AB027. LA12. Surgery and Intrapleural therapy for stage IVa thymic tumors
Lecture Abstract

AB027. LA12. Surgery and Intrapleural therapy for stage IVa thymic tumors

Sukki Cho

Department of Thoracic and Cardiovascular Surgery, Seoul National University College of Medicine, Seoul, Republic of Korea

Correspondence to: Sukki Cho. Department of Thoracic and Cardiovascular Surgery, Seoul National University College of Medicine, Seoul, Republic of Korea. Email: tubincho@snu.ac.kr.

Abstract: Masaoka stage IVa thymomas represent spread to the pleura. Pleural metastases can be developed at first manifestation of the thymoma or as recurrent disease. The most common site of relapse of resected thymomas is the pleural space, and the paravertebral gutter and diaphragm were common sites. Treatment of options includes cytoreductive surgery such as local pleural resection, total pleurectomy, or pleuropneumonectomy, chemotherapy, intrapleural chemotherapy, and radiotherapy. In view of the fact that complete tumor eradication plays a major role in prevention of tumor recurrence and as most of the relapses in advanced stages of thymoma are locoregional, aggressive local treatment may improve survival. When pleural metastases are limited in number and distribution, resecting the macroscopic disease by local pleurectomy is relatively easy even by video-assisted thoracic surgery (VATS). Repeated pleurectomy has been possible and helpful after the initial pleural resection. When pleural metastases are extensive and confluent, and associated with lung invasion, pleuropneumonectomy including resection of the ipsilateral pericardium and diaphragm as well requires for near complete resection. The results of pleuropneumonectomy are good despite the aggressive nature of the operation. The reported 5-year survival is approximately 75% even though perioperative morbidity and mortality are high. Although a true en bloc complete resection cannot be performed, the amount of diseases that is left is typically not visible and truly microscopic. In this situation, a local treatment after surgery might be necessary. One of them is intrapleural perfusion hyperthermic chemotherapy (IPHC). Hyperthermia is cytotoxic and can inhibit DNA repair. Moreover, it has a synergistic cytotoxic effect in enhancing drug uptake in local tissue for some drugs, such as cisplatin. IPHC makes the tumor expose directly to higher drug concentrations, meanwhile a lower incidence of side effects may be expected. IPHC may substantially improve local control compared with chemotherapy alone. The concept of IPHC has been significantly widespread in mesothelioma, ovarian cancer, and gastrointestinal cancer. The present lecture evaluates the results of an aggressive and locoregional multimodality approach consisting of debulking surgery and IPHC in the management of thymic malignancy with pleural spread.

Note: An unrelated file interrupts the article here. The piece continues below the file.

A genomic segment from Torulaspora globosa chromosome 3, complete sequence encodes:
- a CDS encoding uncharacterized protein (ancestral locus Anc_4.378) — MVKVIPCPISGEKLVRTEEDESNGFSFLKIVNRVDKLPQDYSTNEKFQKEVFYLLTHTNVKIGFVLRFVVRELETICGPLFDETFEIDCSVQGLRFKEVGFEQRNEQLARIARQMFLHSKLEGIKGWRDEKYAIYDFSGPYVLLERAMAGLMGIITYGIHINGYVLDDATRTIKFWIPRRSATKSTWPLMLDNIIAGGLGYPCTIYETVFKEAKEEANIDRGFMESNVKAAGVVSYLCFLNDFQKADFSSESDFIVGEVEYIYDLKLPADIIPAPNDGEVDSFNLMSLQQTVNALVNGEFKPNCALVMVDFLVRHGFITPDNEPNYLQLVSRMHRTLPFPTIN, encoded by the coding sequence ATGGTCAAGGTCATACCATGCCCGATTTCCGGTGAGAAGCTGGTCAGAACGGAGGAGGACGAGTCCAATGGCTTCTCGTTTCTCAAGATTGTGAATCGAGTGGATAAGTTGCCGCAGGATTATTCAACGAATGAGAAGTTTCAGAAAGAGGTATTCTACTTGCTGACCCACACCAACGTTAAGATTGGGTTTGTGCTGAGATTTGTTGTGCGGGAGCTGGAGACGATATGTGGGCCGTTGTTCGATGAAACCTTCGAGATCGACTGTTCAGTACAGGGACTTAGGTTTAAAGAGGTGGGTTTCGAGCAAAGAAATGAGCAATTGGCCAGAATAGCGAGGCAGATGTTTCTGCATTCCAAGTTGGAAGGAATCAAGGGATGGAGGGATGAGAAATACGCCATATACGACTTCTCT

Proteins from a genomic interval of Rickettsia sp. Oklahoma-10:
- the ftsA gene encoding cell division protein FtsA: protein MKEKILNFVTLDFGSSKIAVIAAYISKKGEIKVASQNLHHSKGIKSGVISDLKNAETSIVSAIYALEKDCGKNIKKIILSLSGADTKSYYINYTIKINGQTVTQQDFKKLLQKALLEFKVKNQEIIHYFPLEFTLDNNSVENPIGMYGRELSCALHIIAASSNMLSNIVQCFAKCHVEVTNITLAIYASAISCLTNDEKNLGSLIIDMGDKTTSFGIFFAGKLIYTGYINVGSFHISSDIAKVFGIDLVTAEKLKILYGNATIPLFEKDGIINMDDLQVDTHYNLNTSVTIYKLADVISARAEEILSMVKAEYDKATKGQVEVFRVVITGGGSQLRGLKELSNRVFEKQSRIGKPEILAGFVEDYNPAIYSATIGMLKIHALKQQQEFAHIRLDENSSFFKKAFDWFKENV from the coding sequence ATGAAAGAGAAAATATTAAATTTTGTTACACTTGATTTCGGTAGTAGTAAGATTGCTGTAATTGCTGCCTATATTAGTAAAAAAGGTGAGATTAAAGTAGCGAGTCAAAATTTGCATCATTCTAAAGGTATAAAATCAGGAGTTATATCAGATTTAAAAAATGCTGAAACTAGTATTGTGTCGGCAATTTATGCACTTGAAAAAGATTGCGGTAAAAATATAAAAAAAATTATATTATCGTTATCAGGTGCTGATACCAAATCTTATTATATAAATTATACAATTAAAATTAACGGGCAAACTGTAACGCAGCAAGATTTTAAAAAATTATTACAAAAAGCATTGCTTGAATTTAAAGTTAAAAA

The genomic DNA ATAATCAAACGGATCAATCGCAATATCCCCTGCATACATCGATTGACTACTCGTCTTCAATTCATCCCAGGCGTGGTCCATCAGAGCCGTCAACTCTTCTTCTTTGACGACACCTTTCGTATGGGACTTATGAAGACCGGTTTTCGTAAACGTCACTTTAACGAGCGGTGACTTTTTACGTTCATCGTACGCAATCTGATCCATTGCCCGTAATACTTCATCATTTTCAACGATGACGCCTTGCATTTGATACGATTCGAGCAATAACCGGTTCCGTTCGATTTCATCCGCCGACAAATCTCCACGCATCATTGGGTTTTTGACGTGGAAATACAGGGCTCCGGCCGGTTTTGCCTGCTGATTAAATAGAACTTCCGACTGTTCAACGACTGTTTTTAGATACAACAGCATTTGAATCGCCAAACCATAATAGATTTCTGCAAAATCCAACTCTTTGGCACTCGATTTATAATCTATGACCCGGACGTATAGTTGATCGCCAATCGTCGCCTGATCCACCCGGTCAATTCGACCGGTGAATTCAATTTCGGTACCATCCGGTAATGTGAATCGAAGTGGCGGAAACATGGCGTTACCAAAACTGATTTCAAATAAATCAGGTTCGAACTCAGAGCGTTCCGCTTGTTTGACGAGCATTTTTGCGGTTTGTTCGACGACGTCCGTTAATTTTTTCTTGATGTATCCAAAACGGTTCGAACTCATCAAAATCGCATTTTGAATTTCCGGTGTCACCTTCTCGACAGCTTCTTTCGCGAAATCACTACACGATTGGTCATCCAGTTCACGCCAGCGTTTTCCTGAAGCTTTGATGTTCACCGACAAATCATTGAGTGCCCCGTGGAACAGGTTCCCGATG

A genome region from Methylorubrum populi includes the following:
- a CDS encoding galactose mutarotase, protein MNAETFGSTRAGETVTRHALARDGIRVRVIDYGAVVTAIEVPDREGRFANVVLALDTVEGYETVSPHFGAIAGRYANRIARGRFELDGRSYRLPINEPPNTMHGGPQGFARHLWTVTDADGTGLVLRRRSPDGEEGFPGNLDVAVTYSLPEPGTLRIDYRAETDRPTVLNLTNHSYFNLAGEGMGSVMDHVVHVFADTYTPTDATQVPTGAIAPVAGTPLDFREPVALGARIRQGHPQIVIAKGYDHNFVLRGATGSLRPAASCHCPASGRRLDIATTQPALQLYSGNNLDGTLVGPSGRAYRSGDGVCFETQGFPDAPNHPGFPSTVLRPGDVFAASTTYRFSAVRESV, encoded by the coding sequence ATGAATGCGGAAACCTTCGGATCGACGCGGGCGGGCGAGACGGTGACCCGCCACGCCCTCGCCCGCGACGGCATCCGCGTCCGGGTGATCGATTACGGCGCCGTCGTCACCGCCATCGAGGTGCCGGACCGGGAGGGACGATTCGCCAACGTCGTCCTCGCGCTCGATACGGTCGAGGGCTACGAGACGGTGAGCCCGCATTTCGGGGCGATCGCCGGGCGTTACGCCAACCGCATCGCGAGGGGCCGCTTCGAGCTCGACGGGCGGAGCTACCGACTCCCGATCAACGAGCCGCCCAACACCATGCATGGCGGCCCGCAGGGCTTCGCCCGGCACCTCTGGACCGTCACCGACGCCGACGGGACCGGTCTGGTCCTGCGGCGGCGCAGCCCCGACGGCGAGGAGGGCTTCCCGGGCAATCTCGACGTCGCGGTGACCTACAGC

Keywords: Stage IVa thymic tumor; cytoreductive surgery; intrapleural perfusion of hyperthermic chemotherapy


doi: 10.21037/med.2018.AB027
Cite this article as: Cho S. Surgery and Intrapleural therapy for stage IVa thymic tumors. Mediastinum 2018;2:AB027.